Amex GBT Execs Explain Biz Travel Mega-Merger With CWT: Size, Costs and AI



Skift Take

The two largest corporate travel agencies want to join forces to create a single giant.

Executives of Amex GBT had an investor call Monday shortly after it announced plans to acquire CWT for $570 million.

Two of the largest travel agencies in the world, the combined company would have revenue of between $3.28 billion to $3.35 billion, according to Paul Abbott, CEO of Amex GBT.

Abbott and other executives used the call to outline key considerations.

Expanding Business

Abbott has mentioned previously that acquisitions are part of Amex GBT’s strategy to grow in an industry where many companies still book business travel manually. 

“Global business travel spend represents a large under-penetrated opportunity of $1.4 trillion in 2024,” Abbott said during the call. “So we see significant opportunity to continue to drive share gains and growth both organically and organically.”

CWT strengthens various parts of the business, he said. CWT has about 4,000 clients in industries including energy, resources and marine, media, entertainment and sports, life sciences, and defense and government. 

“We also have a footprint in some of those, and it will give us sufficient volume in those industry segments to really create dedicated verticals for those specific industries,” he said. “And those are verticals we like. They’re verticals which have more complexity, more value, and tend to have high levels of customer retention and customer loyalty.”

About 35% of CWT’s business comes from small- and medium-sized companies. That’ll increase Amex GBT’s business in that area by about 35% and will increase sales by about $5 billion, Abbott said.

CWT also has a professional-services division for meetings and events as well as for consulting services, which Amex GBT plans to use to grow its footprint in that area.

Amex GBT acquired Hogg Robinson Group for $575 million in 2018, and acquired Egencia from Expedia in 2021. Each of those deals led to a 24% increase in incremental revenue, according to Karen Williams, chief financial officer, during the call.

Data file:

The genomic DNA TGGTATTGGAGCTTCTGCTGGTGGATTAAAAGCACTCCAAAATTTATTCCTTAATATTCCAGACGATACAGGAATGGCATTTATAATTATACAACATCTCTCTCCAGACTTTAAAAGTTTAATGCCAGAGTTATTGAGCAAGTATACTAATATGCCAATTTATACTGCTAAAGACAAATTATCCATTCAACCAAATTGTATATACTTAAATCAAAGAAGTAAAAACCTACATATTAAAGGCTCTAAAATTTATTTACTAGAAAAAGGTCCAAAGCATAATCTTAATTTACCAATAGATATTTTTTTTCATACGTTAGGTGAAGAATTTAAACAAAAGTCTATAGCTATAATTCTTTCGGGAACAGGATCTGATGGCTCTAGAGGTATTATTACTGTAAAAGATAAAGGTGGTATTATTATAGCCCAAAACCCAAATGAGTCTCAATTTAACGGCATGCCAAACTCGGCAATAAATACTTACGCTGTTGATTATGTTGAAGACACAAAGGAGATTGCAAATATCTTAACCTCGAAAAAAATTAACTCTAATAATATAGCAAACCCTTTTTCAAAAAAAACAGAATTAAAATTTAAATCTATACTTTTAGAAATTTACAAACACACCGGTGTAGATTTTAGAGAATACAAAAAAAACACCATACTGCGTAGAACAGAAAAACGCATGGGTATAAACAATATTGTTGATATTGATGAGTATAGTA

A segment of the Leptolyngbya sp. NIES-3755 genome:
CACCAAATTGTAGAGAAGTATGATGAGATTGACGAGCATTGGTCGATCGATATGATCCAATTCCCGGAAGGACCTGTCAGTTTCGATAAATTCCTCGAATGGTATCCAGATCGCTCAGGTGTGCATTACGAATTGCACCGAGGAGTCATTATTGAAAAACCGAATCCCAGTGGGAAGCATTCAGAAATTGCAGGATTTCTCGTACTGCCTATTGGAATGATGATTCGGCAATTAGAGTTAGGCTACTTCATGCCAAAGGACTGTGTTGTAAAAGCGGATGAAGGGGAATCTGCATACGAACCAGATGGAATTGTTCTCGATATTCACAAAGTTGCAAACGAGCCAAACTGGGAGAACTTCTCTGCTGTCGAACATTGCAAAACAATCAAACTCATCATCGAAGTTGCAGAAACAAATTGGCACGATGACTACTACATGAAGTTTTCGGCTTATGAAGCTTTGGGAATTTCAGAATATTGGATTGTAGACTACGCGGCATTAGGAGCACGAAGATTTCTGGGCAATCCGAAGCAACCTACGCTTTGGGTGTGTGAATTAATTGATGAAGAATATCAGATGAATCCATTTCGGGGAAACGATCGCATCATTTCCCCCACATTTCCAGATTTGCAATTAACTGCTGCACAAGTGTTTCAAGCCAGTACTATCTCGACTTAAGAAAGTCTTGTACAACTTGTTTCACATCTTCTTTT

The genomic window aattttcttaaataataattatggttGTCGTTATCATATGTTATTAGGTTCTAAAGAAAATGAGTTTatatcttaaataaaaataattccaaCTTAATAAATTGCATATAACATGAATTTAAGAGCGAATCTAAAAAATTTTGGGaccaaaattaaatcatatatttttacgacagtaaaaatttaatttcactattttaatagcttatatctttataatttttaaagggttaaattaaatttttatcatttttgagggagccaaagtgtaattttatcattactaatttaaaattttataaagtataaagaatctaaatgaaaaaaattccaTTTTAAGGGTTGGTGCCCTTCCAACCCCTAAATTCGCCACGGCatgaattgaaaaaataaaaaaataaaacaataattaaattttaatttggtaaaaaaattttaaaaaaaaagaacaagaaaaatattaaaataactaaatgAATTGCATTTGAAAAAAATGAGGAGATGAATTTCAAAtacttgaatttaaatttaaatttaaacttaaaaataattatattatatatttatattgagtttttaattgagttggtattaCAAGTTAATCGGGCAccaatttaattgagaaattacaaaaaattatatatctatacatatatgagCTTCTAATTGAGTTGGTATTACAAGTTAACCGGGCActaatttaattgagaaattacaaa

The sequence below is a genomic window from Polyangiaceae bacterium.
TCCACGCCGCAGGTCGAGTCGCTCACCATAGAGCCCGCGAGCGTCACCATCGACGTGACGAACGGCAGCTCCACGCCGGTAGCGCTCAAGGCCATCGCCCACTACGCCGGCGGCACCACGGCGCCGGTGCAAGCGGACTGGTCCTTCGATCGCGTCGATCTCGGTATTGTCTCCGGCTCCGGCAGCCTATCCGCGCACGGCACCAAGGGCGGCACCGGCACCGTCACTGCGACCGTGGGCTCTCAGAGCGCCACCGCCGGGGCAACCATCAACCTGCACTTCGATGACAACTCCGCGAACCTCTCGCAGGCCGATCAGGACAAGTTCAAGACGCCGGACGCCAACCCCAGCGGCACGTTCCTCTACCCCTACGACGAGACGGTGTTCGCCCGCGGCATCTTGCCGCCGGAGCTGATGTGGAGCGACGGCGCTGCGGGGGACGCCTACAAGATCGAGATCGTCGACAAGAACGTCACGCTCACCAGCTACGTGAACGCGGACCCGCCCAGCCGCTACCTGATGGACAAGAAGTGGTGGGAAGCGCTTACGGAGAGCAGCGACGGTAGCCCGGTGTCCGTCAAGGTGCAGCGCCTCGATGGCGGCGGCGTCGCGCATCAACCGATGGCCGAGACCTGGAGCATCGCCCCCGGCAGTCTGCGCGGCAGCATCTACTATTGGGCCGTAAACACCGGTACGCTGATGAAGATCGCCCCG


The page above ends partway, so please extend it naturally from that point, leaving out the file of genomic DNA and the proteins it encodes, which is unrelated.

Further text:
Williams said Amex GBT has largely finished integrating Egencia. Now that team will turn their attention toward integrating CWT. 

Cost Savings 

The combined entity achieve savings of about $155 million within three years, with about 35% of that amount expected in 2025, Amex GBT said.

Williams said about 80% of that is related to improved efficiency from consolidation, and the rest is related to vendor optimization. 

The executives did not give more specific examples about where that efficiency will come from or if there are layoffs expected.

Artificial Intelligence 

Both companies have been experimenting with integrating the latest advancements in AI. 

Amex GBT said in February that it would be launching an internal AI initiative to increase focus on strengthening its products, and now the company is expected to benefit from what CWT has learned as well. 

CWT this year debuted an AI-based chatbot as a first stop for customer service and has had an AI-based analytics tool for several years. 

“We expect AI and automation to be a significant opportunity for us,” Williams said.

Regulatory Approval

Being two of the largest travel agencies in the world, there’s a chance for some pushback when it comes to regulatory approval. 

Some big deals in other sectors of the travel industry have been squashed for that reason. 

Eric Bock, chief legal officer, said he believes the transaction will close as planned. 

“We will be making some regulatory filings in the jurisdictions, including the United States, where they’re required — but we’re confident that this transaction should close in the second half of the year. So that’s our plan, and we’ll move as promptly as possible to make that happen.”



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